At Star-News, we saw changes

Published 12:14 am Wednesday, August 4, 2010

I saw our good friend Hazel Jordan at the farmer’s market a few days ago. She was selling the beautiful pine straw baskets she makes. We always have plenty to reminisce. She worked in the cafeteria at Andalusia High School where my husband taught JROTC; her late husband Paul was a linotype operator at the Andalusia Star-News when I joined the Star-News staff. We got acquainted when she began work in the print shop at the Star-News alongside Paul. They worked well as a team.
My first memories of Paul place him at one of the linotype machines in the news office. It was late in the afternoon on deadline day. His long fingers danced at break-neck speed on Editor-Publisher Ed Dannelly’s weekly column, The Andy Swing. Occasionally Paul stopped abruptly, jumped up, made some adjustments at the back of the big, black, noisy, ugly machine, sat back down, and resumed typing. Sometimes when that happened, the kind, usually calm fellow, uttered some words under his breath I didn’t hear.
That was in the days when you smelled hot lead in newspaper offices and had to be careful not to get ink smears on your clothes.
My job at that stage was typing articles dropped into my copy box. As the other typesetters and I typed, we punched holes in tapes, and then transferred the tapes to another typewriter. It transformed the holes into letters. Proofreading came next. Whoever had typed the original copy read it aloud to another person who filled in missing words and marked incorrect grammar and misspelled words. Any and all errors meant a trip back to that punching typewriter where we retyped the line in which the error occurred and the following line so we could paste them over the error. As time passed, I sometimes helped with lay-out under Paul’s supervision. His patience and encouraging words helped me over the humps.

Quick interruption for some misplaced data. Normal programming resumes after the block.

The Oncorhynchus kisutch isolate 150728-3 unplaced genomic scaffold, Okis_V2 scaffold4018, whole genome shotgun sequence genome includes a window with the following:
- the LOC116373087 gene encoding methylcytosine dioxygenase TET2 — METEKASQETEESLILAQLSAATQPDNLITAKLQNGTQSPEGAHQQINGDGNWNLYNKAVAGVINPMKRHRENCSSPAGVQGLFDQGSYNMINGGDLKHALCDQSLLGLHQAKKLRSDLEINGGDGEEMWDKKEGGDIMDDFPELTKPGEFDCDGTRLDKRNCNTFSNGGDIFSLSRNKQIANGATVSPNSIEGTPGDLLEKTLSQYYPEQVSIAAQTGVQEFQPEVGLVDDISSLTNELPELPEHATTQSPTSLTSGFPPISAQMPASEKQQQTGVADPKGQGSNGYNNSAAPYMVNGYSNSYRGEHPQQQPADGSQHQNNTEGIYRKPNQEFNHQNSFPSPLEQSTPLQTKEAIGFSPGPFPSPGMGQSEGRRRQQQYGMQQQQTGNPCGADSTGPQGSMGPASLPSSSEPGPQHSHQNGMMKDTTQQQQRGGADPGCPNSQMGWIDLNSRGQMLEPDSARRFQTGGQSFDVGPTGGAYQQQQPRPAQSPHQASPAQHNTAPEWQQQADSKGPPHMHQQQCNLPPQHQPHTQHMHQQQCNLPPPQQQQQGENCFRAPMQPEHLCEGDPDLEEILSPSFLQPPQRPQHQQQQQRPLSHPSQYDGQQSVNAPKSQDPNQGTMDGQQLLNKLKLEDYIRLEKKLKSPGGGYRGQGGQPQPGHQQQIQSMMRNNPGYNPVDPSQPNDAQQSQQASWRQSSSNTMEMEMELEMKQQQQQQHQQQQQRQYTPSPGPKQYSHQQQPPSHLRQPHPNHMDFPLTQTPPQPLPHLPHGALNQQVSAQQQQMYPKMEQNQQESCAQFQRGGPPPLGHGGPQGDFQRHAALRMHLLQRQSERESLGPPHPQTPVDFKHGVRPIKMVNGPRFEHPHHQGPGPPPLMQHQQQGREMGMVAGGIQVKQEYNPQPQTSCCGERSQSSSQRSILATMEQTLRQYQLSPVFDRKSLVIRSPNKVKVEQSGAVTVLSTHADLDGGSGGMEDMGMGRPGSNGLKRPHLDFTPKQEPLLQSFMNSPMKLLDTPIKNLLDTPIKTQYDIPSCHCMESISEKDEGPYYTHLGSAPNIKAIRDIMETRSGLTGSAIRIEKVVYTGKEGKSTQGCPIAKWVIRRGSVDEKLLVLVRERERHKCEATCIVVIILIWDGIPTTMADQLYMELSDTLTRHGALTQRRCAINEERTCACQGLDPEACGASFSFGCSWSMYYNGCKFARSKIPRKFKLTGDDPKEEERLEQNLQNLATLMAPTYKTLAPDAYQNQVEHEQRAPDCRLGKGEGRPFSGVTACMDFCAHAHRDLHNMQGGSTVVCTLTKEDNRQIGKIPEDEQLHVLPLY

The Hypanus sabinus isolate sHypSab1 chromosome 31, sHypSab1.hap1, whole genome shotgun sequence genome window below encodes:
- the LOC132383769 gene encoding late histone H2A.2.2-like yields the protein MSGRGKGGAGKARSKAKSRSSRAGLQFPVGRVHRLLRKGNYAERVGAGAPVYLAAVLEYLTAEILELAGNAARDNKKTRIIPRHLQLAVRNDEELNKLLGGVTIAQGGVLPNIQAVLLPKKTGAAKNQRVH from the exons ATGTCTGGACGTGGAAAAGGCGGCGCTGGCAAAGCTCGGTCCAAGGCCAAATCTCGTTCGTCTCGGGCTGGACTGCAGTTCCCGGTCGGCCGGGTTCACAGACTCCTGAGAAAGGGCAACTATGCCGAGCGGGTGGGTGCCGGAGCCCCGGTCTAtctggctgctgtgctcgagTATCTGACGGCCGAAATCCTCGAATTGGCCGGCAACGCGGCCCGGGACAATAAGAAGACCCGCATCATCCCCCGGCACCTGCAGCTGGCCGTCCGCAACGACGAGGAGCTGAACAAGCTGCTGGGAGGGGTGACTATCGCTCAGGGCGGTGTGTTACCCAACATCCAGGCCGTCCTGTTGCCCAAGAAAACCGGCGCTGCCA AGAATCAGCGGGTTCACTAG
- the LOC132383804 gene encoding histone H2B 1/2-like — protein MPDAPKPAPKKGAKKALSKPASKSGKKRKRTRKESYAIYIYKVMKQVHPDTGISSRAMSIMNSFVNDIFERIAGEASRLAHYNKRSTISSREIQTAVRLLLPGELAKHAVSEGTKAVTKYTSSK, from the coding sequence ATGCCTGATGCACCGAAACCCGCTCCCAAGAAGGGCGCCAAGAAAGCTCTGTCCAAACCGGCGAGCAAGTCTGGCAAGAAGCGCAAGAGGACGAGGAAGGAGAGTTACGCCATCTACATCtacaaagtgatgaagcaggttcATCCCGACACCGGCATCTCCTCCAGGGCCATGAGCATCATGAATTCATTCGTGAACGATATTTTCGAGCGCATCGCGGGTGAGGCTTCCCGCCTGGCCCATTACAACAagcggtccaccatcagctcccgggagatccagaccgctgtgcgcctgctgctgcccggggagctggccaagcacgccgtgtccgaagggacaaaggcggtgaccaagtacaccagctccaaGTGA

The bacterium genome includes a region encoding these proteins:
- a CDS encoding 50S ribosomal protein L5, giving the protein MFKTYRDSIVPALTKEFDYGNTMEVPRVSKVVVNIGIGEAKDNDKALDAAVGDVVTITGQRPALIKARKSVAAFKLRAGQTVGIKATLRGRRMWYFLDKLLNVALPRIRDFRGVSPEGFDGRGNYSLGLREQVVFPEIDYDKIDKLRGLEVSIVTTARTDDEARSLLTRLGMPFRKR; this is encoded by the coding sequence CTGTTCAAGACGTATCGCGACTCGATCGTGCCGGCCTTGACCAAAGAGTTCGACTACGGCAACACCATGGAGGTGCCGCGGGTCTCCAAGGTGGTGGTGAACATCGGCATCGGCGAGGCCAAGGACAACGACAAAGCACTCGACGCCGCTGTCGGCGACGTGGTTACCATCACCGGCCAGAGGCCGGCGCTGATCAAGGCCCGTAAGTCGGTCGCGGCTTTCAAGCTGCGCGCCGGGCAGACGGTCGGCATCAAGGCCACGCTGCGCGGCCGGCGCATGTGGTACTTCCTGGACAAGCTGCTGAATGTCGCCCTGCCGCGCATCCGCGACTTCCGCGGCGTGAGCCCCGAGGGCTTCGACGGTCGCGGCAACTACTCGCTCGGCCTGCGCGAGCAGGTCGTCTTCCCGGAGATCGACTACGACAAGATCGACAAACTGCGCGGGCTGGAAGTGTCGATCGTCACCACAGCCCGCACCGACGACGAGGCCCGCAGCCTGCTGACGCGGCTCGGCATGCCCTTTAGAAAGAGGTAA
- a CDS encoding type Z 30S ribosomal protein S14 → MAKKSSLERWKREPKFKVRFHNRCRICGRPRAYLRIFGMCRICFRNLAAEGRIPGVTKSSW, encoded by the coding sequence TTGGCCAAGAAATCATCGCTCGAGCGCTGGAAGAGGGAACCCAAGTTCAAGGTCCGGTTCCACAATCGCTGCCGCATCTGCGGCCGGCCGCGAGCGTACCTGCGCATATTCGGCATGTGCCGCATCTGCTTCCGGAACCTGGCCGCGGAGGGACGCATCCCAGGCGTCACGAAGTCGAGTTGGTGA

The three of us were there when things started changing in the newspaper world. Suddenly the linotype machines and typewriters with keys that took so much energy to push meshed into relics of the past. The first new, different machines set before us allowed the typist to see two lines on a small screen. O happy day, if you saw an error on those lines, you could back up and correct it right then before it appeared on paper. I loved that as well as the fact that I didn’t have to exert nearly as much energy as I had on the typewriters. I think they must have been wonderful for Paul after working on frustrating linotype machines and dealing with hot metal for many years.
We probably didn’t think much about it then, but upon reflection I realize that the Jordans and I witnessed momentous changes, a switch to computers, at the Star-News during those years—changes that were occurring all over the newspaper world.